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c. 1883


SERIAL NUMBER: 5625 (on the arm and in the case)

MODEL:STAND No. III (later No. IV)

Author: Barry Sobel

Editor: Joseph Zeligs



Please Click On Any Picture for a Larger Version


sigThis is a fine example of the Leitz No. III Stand from about 1883. It is signed on the arm: E. LEITZ,WETZLAR, No 5625 and the serial number is also on the inside of the case. It is built on a horseshoe (a.k.a. continental) foot. The continental limb supports a monocular optical tube with a draw tube. The tube accepts Continental size eyepieces. Coarse focusing adjustment is by push-pull. The fine adjustment is via a knurled knob at the top of the pillar. The smaller diameter part of the knob will adjust the focus more quickly than the larger part, thus providing a type of two speed fine focus. As anyone who has used this type of knob is aware, although it is all one piece, the smaller diameter part will rotate its screw much further with the same effort.

The stage has a hard rubber surface. The two nickel-silver stage clips are removable. A sleeve attached to the bottom of the stage can swivel out of the axis and away from the stage and accepts substage accessories such as the cylinder which can carry any 1 of the three apertures. There is a click stop to hold the substage sleeve in the centered position. The swinging tailpiece carries a plano and concave mirror fixed to its end.

The microscope came in its original hardwood case with matching serial number. The fitted case accepts the microscope and has wooden fixtures for the eyepieces and cylinder stops and also in this example carries two eyepiece adapters for different size eyepieces. The microscope rests on a wooden board which has a support for the limb, a knob to lift it out, and a square pocket which would have accepted a leather-covered case for the objectives (objective case not present). The pocket is formed by two small wooden ledges on the board and two sides of the case.


leitz"cylinder aperture
Accessories include 4 objectives, two eyepieces, the substage cylinder(right) for any of the 3 apertures, a bullseye bench condenser and a double nosepiece objective changer. The objectives are numbered 3,6,7 and 8. According to 1885 Leitz catalog, the number 3 is the lowest power (about 9X), numbers 6,7,and 8 are 34X, 47X, and 60X respectively and are all meant to be used dry. It should be noted that Leitz used these numbers to designate different (higher) magnifications later on.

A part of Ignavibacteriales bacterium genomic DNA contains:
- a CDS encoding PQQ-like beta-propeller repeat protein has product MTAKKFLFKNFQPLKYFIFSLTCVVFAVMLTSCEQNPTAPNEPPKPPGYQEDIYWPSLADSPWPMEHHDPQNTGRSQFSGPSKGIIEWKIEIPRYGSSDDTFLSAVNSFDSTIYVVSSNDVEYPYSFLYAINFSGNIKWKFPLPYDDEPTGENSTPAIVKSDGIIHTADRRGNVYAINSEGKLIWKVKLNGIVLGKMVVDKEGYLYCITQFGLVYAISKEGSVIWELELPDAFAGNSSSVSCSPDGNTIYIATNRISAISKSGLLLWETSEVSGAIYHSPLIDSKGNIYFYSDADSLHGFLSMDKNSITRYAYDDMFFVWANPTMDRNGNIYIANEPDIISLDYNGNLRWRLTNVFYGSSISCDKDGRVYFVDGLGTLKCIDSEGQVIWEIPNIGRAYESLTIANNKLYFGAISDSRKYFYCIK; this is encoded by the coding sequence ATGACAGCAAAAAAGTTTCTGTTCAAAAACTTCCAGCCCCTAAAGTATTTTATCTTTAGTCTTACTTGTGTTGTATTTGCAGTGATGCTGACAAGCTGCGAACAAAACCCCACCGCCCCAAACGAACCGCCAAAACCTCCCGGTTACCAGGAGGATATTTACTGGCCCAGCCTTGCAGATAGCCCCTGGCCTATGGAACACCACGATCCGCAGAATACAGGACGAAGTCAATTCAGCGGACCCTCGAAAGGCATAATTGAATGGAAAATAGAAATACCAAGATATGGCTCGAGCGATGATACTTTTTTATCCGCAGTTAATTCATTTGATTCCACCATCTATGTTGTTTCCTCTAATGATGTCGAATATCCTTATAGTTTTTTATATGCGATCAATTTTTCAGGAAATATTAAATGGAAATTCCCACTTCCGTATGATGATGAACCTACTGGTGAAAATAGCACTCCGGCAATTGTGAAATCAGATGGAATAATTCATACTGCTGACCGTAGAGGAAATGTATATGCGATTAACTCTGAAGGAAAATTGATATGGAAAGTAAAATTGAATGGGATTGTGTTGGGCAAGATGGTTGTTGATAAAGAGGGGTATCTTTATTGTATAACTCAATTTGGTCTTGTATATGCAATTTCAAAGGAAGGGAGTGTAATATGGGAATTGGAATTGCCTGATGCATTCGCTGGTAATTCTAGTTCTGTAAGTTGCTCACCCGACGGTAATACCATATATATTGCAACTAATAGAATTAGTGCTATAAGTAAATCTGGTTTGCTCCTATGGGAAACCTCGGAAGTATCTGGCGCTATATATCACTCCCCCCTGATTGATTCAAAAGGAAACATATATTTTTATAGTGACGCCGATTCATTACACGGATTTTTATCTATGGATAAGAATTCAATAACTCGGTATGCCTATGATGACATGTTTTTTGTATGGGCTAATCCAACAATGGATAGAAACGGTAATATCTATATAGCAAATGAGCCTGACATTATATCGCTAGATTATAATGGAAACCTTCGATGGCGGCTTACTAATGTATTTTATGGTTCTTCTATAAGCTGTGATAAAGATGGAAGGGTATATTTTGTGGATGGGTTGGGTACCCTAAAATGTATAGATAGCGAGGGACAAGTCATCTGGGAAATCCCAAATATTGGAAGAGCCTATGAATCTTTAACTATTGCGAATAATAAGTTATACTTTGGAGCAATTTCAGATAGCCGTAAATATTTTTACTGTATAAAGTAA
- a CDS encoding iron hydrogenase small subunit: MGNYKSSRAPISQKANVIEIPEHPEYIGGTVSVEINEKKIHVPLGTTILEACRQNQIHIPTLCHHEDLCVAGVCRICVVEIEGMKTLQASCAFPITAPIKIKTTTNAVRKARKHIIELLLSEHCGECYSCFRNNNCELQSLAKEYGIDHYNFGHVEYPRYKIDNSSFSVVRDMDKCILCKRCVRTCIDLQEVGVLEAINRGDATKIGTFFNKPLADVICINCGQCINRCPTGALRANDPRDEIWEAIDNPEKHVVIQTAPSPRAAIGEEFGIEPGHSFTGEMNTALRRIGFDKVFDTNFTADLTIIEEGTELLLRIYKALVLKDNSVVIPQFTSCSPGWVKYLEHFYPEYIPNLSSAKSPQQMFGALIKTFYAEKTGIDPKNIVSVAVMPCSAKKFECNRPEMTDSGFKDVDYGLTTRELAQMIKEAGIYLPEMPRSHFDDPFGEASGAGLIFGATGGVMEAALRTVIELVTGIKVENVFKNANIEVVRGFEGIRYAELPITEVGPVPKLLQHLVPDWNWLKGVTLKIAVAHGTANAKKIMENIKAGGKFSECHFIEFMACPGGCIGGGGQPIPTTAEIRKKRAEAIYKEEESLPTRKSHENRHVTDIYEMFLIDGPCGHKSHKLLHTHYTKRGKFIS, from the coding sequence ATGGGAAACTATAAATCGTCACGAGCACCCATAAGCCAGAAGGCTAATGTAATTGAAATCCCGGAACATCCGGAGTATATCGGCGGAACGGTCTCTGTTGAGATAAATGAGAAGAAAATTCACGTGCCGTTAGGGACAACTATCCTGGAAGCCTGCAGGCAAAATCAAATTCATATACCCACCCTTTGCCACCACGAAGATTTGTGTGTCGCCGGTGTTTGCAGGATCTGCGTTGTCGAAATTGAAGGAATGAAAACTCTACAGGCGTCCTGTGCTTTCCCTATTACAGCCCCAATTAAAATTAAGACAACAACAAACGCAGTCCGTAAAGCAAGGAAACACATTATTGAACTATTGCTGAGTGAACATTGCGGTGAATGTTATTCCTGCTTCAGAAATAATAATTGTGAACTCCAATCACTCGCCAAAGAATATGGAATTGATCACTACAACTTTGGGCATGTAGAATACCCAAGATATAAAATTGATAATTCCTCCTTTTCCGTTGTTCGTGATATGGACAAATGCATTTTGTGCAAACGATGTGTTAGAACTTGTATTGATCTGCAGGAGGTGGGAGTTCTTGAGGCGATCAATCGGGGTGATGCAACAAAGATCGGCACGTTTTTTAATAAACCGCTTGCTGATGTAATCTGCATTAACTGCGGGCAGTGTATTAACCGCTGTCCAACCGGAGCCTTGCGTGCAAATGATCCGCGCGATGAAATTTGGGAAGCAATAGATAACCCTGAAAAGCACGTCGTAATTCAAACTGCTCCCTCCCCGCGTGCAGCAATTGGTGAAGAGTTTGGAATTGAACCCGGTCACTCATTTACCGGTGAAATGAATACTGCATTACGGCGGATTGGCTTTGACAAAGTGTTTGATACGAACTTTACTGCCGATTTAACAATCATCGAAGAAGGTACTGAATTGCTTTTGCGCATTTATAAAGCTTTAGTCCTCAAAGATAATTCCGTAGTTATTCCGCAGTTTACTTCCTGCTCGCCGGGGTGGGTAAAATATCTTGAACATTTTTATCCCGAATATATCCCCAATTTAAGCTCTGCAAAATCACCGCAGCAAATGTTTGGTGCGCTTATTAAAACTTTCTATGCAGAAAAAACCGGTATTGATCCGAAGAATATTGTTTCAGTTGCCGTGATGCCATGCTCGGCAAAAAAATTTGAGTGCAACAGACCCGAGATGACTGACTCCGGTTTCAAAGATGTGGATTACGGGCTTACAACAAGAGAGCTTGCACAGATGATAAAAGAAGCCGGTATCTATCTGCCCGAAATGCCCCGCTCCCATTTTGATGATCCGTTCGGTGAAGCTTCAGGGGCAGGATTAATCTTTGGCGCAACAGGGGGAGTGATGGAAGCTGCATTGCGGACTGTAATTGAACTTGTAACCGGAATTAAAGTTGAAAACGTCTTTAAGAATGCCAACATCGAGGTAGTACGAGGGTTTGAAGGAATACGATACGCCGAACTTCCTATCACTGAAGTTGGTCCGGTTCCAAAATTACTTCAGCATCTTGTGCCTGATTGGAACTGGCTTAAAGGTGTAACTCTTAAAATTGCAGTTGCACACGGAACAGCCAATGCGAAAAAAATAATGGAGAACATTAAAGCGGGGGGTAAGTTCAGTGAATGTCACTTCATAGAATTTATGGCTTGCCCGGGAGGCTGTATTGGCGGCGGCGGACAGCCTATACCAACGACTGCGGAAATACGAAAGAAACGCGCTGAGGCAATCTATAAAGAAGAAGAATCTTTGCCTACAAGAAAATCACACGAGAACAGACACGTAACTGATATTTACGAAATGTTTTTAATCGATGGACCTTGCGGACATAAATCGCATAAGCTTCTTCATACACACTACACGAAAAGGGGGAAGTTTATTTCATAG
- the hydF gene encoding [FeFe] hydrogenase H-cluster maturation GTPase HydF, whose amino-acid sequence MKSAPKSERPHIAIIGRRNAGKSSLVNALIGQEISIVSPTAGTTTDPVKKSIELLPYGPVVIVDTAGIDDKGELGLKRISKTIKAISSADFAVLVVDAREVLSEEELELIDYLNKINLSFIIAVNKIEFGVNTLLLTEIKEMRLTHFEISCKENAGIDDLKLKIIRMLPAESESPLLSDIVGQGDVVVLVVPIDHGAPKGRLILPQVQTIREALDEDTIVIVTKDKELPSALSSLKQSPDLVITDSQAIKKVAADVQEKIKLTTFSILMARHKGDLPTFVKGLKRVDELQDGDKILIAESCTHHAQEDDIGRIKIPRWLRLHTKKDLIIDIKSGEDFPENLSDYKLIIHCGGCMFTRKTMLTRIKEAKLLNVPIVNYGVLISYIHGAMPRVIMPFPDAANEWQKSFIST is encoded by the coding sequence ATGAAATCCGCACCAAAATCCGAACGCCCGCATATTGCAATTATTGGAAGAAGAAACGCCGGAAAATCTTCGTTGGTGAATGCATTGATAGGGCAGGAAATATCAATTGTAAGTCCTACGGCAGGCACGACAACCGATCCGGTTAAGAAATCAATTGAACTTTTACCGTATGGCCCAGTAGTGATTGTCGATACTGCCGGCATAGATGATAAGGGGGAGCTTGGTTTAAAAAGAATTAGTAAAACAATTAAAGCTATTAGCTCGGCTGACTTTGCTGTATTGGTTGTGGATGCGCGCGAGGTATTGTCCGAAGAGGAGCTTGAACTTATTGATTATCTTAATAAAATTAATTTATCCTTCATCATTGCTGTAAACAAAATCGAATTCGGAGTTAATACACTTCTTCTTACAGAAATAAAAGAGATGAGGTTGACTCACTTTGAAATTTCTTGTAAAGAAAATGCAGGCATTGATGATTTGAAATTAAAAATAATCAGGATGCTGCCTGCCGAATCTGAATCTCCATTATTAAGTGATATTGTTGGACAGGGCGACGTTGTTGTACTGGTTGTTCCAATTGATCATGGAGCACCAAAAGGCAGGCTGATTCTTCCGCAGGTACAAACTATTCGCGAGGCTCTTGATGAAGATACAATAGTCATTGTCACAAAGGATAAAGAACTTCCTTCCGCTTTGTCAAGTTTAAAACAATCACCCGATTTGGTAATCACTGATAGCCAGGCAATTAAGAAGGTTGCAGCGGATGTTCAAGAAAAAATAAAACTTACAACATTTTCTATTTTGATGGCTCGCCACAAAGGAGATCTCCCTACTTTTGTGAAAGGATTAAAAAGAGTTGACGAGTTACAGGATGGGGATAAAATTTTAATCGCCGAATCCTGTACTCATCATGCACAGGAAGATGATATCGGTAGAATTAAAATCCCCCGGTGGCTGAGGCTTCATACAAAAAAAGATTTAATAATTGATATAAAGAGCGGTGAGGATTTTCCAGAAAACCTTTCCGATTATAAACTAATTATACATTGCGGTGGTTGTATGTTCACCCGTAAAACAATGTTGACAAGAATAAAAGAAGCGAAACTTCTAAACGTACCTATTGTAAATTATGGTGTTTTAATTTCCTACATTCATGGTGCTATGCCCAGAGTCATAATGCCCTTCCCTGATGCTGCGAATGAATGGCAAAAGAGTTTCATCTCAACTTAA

clips The two removeable stage clips have a tightening device that allows them to be fixed in the stage holes. As the knob is tightened on a rod which is threaded, it pulls the cone-shaped end of the rod (red arrow) into the hollow housing which is split, expanding the housing inside the hole in the stage, thus griping it securely. There is also a bench condenser with adjustable height included. It has a knob on top of the vertical extension which tightens on the stem holding the condenser lens, to fix its horizontal position.


Overall this smaller microscope is in very good condition. There are some tiny losses of lacquer throughout and an area of loss on the drawtube near the eyepiece opening. The original case is in good condition except for missing the leather case for the objectives and lock and key.



The model featured on this page was sold equipped as shown on this page above from about 1880 through 1916 or later. It was no longer listed in the 1923 Leitz Catalog.

I begin the story of this microscope in 1875, the earliest catalog I have access to. A similar model, but with a simpler fine focus knob was listed as the No. III in the 1875 catalog.

In the 1880 and 1882 catalogs the model as featured on this page was sold as the medium size No. II.

In 1885 and 1888 stand No. III appeared virtually identical to the current example (see comparitive illustration at top). I 1892, 1894, ad 1899, similar stands (with slight modifications were sold as the No. III or the No. 3b. In these years, the foot became more Y-shaped instead of U-shaped as it was earlier.

From 1906 to 1913 stands similar to the earlier No. III were sold as the No. IV model. Draw tube calibration was added no later than 1899, and from about 1906 onward, these models had a blackened finish.

Beck Continental From the 1870s until well into the 20th Century most of the famous scientific users of the microscope were German. These included Robert Koch who cultured the bacillus causing Antrax and showed that it caused that disease in the 1870s. Koch also discovered the bacteria that causes tuberculosis in 1882. Another German, Virchow popularized the notion of the dysfunction of cells in disease. These famous scientists reported their use of German continental style microscopes. These then became quite popular in colleges and universities that sought to train the students using the same kinds of microscopes. As continental microscopes became more popular, the English and Americans copied the design to compete with the Europeans, especially the Germans. An example very similar to the Leitz No. III made by R&J Beck is shown here to the left. You will note the only substantial differences compared to the Leitz No. 3 are that the instrument has an inclination joint, and the mirror not only is on a swinging tailpiece but, unlike the Leitz No. III it can be also be moved up or down that tailpiece.